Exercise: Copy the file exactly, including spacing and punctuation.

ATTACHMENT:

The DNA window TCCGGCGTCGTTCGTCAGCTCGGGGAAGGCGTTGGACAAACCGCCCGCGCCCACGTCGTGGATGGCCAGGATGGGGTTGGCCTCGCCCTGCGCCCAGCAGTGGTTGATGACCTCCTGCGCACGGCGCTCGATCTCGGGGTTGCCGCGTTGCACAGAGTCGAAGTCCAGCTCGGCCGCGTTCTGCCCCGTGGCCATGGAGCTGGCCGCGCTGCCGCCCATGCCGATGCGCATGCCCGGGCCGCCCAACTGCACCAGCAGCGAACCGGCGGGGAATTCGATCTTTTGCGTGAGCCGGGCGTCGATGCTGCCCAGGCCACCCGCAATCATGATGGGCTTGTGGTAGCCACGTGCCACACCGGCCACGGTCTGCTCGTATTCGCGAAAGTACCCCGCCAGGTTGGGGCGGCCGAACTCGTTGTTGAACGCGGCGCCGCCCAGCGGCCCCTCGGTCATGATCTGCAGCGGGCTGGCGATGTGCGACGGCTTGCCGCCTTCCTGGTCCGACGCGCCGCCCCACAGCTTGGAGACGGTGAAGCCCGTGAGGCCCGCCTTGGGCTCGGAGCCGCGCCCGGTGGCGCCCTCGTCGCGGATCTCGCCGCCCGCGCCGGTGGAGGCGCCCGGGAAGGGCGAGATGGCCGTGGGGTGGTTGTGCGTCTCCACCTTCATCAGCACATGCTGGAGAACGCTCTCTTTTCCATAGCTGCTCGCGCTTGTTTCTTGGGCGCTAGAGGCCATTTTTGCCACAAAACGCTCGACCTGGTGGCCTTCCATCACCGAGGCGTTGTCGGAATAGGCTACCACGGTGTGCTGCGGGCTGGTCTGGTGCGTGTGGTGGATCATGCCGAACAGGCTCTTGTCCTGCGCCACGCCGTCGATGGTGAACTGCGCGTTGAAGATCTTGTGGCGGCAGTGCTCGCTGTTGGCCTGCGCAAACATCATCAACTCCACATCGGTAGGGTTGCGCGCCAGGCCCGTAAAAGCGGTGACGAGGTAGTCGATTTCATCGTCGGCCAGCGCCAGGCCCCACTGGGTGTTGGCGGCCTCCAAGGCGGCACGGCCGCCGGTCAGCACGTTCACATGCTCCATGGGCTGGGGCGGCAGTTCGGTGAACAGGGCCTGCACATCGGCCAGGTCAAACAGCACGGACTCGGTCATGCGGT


The DNA window TCCGGCGTCGTTCGTCAGCTCGGGGAAGGCGTTGGACAAACCGCCCGCGCCCACGTCGTGGATGGCCAGGATGGGGTTGGCCTCGCCCTGCGCCCAGCAGTGGTTGATGACCTCCTGCGCACGGCGCTCGATCTCGGGGTTGCCGCGTTGCACAGAGTCGAAGTCCAGCTCGGCCGCGTTCTGCCCCGTGGCCATGGAGCTGGCCGCGCTGCCGCCCATGCCGATGCGCATGCCCGGGCCGCCCAACTGCACCAGCAGCGAACCGGCGGGGAATTCGATCTTTTGCGTGAGCCGGGCGTCGATGCTGCCCAGGCCACCCGCAATCATGATGGGCTTGTGGTAGCCACGTGCCACACCGGCCACGGTCTGCTCGTATTCGCGAAAGTACCCCGCCAGGTTGGGGCGGCCGAACTCGTTGTTGAACGCGGCGCCGCCCAGCGGCCCCTCGGTCATGATCTGCAGCGGGCTGGCGATGTGCGACGGCTTGCCGCCTTCCTGGTCCGACGCGCCGCCCCACAGCTTGGAGACGGTGAAGCCCGTGAGGCCCGCCTTGGGCTCGGAGCCGCGCCCGGTGGCGCCCTCGTCGCGGATCTCGCCGCCCGCGCCGGTGGAGGCGCCCGGGAAGGGCGAGATGGCCGTGGGGTGGTTGTGCGTCTCCACCTTCATCAGCACATGCTGGAGAACGCTCTCTTTTCCATAGCTGCTCGCGCTTGTTTCTTGGGCGCTAGAGGCCATTTTTGCCACAAAACGCTCGACCTGGTGGCCTTCCATCACCGAGGCGTTGTCGGAATAGGCTACCACGGTGTGCTGCGGGCTGGTCTGGTGCGTGTGGTGGATCATGCCGAACAGGCTCTTGTCCTGCGCCACGCCGTCGATGGTGAACTGCGCGTTGAAGATCTTGTGGCGGCAGTGCTCGCTGTTGGCCTGCGCAAACATCATCAACTCCACATCGGTAGGGTTGCGCGCCAGGCCCGTAAAAGCGGTGACGAGGTAGTCGATTTCATCGTCGGCCAGCGCCAGGCCCCACTGGGTGTTGGCGGCCTCCAAGGCGGCACGGCCGCCGGTCAGCACGTTCACATGCTCCATGGGCTGGGGCGGCAGTTCGGTGAACAGGGCCTGCACATCGGCCAGGTCAAACAGCACGGACTCGGTCATGCGGT